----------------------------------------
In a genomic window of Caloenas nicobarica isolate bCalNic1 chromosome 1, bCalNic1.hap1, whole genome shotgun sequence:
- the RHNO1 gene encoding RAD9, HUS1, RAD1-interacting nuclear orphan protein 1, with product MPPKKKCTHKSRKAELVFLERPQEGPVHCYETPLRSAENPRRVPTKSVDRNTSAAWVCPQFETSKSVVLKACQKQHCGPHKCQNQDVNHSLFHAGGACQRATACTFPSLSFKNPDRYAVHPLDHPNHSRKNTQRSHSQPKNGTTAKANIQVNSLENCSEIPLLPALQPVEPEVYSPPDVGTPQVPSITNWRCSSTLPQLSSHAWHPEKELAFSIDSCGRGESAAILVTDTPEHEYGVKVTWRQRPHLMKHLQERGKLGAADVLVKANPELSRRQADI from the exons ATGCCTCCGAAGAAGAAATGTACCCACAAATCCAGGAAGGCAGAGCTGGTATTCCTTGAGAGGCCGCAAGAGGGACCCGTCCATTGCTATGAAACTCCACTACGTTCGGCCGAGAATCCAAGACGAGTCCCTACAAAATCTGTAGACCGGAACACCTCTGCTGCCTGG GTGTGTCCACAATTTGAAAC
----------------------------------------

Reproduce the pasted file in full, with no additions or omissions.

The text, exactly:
In a genomic window of Caloenas nicobarica isolate bCalNic1 chromosome 1, bCalNic1.hap1, whole genome shotgun sequence:
- the RHNO1 gene encoding RAD9, HUS1, RAD1-interacting nuclear orphan protein 1, with product MPPKKKCTHKSRKAELVFLERPQEGPVHCYETPLRSAENPRRVPTKSVDRNTSAAWVCPQFETSKSVVLKACQKQHCGPHKCQNQDVNHSLFHAGGACQRATACTFPSLSFKNPDRYAVHPLDHPNHSRKNTQRSHSQPKNGTTAKANIQVNSLENCSEIPLLPALQPVEPEVYSPPDVGTPQVPSITNWRCSSTLPQLSSHAWHPEKELAFSIDSCGRGESAAILVTDTPEHEYGVKVTWRQRPHLMKHLQERGKLGAADVLVKANPELSRRQADI from the exons ATGCCTCCGAAGAAGAAATGTACCCACAAATCCAGGAAGGCAGAGCTGGTATTCCTTGAGAGGCCGCAAGAGGGACCCGTCCATTGCTATGAAACTCCACTACGTTCGGCCGAGAATCCAAGACGAGTCCCTACAAAATCTGTAGACCGGAACACCTCTGCTGCCTGG GTGTGTCCACAATTTGAAAC